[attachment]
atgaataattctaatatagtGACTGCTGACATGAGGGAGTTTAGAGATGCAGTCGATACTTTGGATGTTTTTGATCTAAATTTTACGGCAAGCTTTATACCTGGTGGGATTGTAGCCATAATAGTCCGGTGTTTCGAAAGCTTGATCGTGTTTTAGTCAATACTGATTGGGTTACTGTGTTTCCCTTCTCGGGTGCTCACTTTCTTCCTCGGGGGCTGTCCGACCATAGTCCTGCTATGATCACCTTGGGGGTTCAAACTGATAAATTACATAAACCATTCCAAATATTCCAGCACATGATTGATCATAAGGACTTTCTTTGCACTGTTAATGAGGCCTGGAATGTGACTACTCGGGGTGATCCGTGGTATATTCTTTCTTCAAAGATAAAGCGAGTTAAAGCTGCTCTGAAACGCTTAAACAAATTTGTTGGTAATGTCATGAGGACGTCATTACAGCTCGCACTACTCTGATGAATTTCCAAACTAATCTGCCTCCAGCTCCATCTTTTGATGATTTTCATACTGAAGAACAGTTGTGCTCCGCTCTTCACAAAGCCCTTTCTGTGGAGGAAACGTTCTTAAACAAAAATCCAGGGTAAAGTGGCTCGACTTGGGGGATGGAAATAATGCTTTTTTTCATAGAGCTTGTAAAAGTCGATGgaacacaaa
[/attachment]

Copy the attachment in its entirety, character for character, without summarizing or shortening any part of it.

atgaataattctaatatagtGACTGCTGACATGAGGGAGTTTAGAGATGCAGTCGATACTTTGGATGTTTTTGATCTAAATTTTACGGCAAGCTTTATACCTGGTGGGATTGTAGCCATAATAGTCCGGTGTTTCGAAAGCTTGATCGTGTTTTAGTCAATACTGATTGGGTTACTGTGTTTCCCTTCTCGGGTGCTCACTTTCTTCCTCGGGGGCTGTCCGACCATAGTCCTGCTATGATCACCTTGGGGGTTCAAACTGATAAATTACATAAACCATTCCAAATATTCCAGCACATGATTGATCATAAGGACTTTCTTTGCACTGTTAATGAGGCCTGGAATGTGACTACTCGGGGTGATCCGTGGTATATTCTTTCTTCAAAGATAAAGCGAGTTAAAGCTGCTCTGAAACGCTTAAACAAATTTGTTGGTAATGTCATGAGGACGTCATTACAGCTCGCACTACTCTGATGAATTTCCAAACTAATCTGCCTCCAGCTCCATCTTTTGATGATTTTCATACTGAAGAACAGTTGTGCTCCGCTCTTCACAAAGCCCTTTCTGTGGAGGAAACGTTCTTAAACAAAAATCCAGGGTAAAGTGGCTCGACTTGGGGGATGGAAATAATGCTTTTTTTCATAGAGCTTGTAAAAGTCGATGgaacacaaa